- Taste loss while taking lisinopril
I have severe loss of taste and appetite since starting lisinopril . I was unsure what the cause was until finding your site. My physician did not know what was causing it and did not even try to find out. In fact she doubled the dose I was taking .
- Metoprolol & lisinopril, vs. carvedilol, lisinopril and warfarin
Lisinopril 25mg provokes horrific depression, despair, inability to navigate back to upbeat, creative state and fear for survival. Dizziness, crippling vertigo, etc every time I move from rest. Reducing dose to 2.5mg makes side effects tolerable, with no noticeable change in therapeutic effect.
More reviews for: Lisinopril, Itching
On eHealthMe, Lisinopril (lisinopril) is often used for high blood pressure. Find out below the conditions Lisinopril is used for, how effective it is, and any alternative drugs that you can use to treat those same conditions.
What is Lisinopril used for and how effective is it:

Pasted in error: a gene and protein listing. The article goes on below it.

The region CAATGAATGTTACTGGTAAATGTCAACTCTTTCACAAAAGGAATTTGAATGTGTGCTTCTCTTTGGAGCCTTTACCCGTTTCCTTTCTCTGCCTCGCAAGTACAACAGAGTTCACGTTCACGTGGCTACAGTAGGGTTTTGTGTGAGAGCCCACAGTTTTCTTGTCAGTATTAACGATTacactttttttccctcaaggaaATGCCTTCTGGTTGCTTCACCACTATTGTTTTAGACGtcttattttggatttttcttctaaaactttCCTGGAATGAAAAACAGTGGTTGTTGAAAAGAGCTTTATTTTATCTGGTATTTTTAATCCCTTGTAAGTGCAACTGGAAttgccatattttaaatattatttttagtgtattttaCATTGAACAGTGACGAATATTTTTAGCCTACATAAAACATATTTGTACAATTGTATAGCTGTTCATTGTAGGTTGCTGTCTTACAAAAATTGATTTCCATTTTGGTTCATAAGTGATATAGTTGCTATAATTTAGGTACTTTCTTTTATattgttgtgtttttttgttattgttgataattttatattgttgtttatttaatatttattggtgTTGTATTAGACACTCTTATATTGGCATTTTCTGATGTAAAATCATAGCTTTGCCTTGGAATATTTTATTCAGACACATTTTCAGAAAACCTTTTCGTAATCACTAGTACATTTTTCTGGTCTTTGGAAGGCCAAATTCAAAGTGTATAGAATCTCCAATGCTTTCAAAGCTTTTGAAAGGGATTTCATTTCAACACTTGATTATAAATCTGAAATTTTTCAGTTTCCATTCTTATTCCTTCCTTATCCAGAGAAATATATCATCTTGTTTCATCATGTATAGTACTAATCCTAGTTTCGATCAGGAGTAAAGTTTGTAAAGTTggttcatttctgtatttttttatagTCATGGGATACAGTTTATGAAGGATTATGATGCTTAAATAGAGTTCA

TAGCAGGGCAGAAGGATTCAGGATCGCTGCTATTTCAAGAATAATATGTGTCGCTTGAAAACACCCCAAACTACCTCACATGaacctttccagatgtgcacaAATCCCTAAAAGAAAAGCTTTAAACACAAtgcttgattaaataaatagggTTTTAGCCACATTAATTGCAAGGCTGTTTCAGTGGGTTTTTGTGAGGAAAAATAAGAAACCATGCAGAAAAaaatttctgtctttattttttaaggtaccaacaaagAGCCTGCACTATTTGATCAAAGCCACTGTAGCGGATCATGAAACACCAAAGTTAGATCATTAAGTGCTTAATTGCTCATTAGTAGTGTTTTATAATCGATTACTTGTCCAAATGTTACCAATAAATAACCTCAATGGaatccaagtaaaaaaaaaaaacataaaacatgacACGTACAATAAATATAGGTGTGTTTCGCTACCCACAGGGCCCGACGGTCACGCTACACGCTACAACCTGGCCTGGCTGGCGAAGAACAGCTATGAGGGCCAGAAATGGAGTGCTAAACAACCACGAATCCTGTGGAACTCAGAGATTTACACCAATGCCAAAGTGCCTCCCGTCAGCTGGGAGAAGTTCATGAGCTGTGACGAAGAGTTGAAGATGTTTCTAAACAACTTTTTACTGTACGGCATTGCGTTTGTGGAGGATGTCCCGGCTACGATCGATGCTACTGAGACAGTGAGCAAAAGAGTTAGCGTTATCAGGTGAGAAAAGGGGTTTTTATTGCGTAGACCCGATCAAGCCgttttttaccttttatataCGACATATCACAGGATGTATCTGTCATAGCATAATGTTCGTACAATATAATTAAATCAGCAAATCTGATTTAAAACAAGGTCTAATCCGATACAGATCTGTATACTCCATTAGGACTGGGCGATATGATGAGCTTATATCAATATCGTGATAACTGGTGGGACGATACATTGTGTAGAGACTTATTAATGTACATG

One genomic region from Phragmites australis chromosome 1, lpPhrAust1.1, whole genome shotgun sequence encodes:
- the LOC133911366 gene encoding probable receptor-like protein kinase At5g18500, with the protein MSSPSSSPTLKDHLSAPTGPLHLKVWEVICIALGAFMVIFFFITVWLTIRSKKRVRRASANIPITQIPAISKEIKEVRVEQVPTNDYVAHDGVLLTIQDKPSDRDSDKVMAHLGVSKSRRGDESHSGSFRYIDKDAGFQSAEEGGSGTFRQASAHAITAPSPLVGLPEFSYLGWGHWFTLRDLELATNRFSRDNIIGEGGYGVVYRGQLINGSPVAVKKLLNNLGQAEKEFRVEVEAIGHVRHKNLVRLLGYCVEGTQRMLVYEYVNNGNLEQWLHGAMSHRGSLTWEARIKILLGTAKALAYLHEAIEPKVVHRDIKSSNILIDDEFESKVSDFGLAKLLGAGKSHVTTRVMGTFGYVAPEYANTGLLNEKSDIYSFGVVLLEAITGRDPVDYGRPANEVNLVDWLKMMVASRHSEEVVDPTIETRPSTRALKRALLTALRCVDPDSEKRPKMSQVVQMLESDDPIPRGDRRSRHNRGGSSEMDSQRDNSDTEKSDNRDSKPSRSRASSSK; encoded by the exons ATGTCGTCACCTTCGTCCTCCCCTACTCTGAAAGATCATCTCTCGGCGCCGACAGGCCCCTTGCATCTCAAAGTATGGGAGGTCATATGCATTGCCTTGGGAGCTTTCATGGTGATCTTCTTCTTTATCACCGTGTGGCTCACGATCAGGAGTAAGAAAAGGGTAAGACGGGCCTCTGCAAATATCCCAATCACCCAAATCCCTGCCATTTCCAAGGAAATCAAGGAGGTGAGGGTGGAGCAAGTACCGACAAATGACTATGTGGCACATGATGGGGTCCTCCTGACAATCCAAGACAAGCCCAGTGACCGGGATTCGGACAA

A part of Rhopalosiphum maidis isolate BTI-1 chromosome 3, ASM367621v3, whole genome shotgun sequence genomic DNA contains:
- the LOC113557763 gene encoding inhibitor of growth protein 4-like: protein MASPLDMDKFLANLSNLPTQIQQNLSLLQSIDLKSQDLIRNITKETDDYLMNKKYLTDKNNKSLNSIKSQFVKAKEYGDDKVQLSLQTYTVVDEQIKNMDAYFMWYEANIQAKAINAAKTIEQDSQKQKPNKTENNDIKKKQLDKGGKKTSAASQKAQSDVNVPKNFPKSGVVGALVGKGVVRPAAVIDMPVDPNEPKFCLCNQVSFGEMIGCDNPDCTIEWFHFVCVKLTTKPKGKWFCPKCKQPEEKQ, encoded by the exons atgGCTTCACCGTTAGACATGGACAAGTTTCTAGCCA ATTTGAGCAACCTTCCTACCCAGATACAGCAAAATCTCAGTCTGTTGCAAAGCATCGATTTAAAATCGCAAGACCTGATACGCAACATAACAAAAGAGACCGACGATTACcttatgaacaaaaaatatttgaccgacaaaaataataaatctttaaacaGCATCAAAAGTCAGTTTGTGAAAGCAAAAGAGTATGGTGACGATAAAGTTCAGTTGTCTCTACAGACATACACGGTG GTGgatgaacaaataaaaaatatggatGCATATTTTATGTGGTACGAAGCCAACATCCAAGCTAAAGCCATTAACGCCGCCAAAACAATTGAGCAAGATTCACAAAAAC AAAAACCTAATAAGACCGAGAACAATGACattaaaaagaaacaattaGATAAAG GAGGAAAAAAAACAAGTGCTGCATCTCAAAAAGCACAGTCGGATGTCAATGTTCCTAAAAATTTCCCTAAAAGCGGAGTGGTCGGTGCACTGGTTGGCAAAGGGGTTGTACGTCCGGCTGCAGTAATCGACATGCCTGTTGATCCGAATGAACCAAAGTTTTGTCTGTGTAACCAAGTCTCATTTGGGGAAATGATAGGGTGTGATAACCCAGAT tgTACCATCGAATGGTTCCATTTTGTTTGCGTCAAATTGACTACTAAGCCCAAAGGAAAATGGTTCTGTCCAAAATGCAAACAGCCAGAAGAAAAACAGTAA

Other drugs that are used to treat the same conditions:
Could it be a symptom from a condition:
Drugs in real world that are associated with:
Could your condition cause it?
NOTE: The study is based on active ingredients and brand name. Other drugs that have the same active ingredients (e.g. generic drugs) are NOT considered.
WARNING: Please DO NOT STOP MEDICATIONS without first consulting a physician since doing so could be hazardous to your health.
DISCLAIMER: All material available on eHealthMe.com is for informational purposes only, and is not a substitute for medical advice, diagnosis, or treatment provided by a qualified healthcare provider. All information is observation-only, and has not been supported by scientific studies or clinical trials unless otherwise stated. Different individuals may respond to medication in different ways. Every effort has been made to ensure that all information is accurate, up-to-date, and complete, but no guarantee is made to that effect. The use of the eHealthMe site and its content is at your own risk.
You may report adverse side effects to the FDA at http://www.fda.gov/medwatch/ or 1-800-FDA-1088 (1-800-332-1088).
If you use this eHealthMe study on publication, please acknowledge it with a citation: study title, URL, accessed date.